As part of the new Landfill Directive regulations that came into effect on 30th October 2007, all non-liquid trade waste has to be pre-treated before any of it can be disposed of as landfill. Segregating paper waste from general waster ensures that all paper is diverted form landfill and recycled.
Why Recycle Paper?
What happens to it?
Paper that is sent to landfill will rot very slowly in the landfill site and will remain there for at least 10 years whilst producing methane. Paper that is recycled is sent to a paper mill. The ink is washed off and then the paper is pulped by mixing it up with water. The pulp is then dried and flattened to make new sheets of paper.
How many times can a piece of paper be recycled?
A single piece of paper can contain new fibres as well as fibres which have already been recycled once, twice, or more. Papermaking fibre can typically be recycled 5-7 times before they become too short to be recycled again.
Paper Recycling Facts
Making recycled paper instead of new paper uses 64 percent less energy and uses 58 percent less water.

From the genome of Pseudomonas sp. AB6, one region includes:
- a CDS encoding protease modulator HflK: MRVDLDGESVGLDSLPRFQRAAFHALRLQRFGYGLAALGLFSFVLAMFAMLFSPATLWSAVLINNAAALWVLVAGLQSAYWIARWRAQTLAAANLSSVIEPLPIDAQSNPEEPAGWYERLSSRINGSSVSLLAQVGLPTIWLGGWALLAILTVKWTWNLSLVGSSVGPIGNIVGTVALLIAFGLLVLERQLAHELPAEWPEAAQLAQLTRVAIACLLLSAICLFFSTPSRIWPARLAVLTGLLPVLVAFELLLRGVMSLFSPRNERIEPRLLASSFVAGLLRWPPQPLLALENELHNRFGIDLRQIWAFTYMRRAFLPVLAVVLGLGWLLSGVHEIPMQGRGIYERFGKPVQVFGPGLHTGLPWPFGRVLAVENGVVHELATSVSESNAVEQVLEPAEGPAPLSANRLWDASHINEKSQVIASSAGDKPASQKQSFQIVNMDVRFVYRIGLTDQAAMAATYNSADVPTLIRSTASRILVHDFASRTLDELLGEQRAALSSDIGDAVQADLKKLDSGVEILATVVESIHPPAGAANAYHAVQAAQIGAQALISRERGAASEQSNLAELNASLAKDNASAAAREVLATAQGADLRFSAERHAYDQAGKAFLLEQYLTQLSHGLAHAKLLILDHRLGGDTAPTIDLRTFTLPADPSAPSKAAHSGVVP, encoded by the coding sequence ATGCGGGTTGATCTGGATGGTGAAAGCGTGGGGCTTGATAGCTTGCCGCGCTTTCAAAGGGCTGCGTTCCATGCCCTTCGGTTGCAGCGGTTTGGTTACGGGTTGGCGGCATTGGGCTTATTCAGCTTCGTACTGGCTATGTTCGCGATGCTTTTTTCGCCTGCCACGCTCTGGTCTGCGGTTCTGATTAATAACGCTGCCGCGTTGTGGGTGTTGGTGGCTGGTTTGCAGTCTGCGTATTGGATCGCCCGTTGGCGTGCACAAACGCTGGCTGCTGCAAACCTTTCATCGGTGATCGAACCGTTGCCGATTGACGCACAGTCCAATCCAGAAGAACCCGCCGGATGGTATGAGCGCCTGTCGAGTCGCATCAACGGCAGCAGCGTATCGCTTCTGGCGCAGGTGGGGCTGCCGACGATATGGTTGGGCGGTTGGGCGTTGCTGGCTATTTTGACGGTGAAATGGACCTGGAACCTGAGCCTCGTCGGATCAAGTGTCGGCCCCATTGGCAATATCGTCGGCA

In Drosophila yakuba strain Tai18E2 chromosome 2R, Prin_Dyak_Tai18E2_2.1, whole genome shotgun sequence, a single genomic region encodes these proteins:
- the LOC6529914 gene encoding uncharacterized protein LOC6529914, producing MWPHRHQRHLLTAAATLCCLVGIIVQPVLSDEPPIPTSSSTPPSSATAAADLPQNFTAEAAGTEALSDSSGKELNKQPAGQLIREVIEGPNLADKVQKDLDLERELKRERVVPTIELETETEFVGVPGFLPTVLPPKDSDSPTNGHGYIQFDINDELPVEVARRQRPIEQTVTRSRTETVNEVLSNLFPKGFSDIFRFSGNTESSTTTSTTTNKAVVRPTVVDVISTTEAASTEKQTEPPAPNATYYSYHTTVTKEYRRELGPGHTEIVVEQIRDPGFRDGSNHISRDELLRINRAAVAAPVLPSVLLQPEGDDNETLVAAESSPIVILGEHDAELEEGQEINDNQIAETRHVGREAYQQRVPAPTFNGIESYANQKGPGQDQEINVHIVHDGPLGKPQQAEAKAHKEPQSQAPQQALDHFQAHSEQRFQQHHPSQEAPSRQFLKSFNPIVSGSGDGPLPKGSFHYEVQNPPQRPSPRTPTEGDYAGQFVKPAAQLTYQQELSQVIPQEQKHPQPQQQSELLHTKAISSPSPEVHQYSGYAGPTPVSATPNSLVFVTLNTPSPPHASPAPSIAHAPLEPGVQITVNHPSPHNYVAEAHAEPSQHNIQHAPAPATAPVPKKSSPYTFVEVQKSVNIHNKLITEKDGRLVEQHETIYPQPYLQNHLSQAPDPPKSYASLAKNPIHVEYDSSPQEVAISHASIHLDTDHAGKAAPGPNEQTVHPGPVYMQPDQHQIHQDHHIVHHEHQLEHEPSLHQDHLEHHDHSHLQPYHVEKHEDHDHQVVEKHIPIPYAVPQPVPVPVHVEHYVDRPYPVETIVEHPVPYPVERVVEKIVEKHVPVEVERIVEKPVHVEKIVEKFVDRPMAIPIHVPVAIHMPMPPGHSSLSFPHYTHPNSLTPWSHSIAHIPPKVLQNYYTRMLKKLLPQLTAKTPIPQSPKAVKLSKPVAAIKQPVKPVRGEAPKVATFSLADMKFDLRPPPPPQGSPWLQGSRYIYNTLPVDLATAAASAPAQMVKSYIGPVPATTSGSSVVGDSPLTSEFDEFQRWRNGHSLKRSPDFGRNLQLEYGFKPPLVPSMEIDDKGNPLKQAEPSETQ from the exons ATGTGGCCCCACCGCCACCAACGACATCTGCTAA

Recycling one ton of paper typically saves about 6.7 cubic yards of landfill space.
Worldwide, over 95 million metric tons of paper is recovered each year to be made into recycled paper and paperboard. Recovered fibre makes up over one-third of the total fibre used to make the worlds paper.
Recovery of office paper has more than doubled since 1998. In 1996, 3,810,000 tons of office paper was recovered, up from 1,600,000 tons in 1990.
Resources Saved Per Ton of Paper Recycled
· 17 trees
· 350 lbs of limestone
· 9,000 lbs of steam
· 60,000 gal of water
· 225 kilowatt hours
· 3.3 cubic yards of landfill space
· 4077 kilo watt hours of energy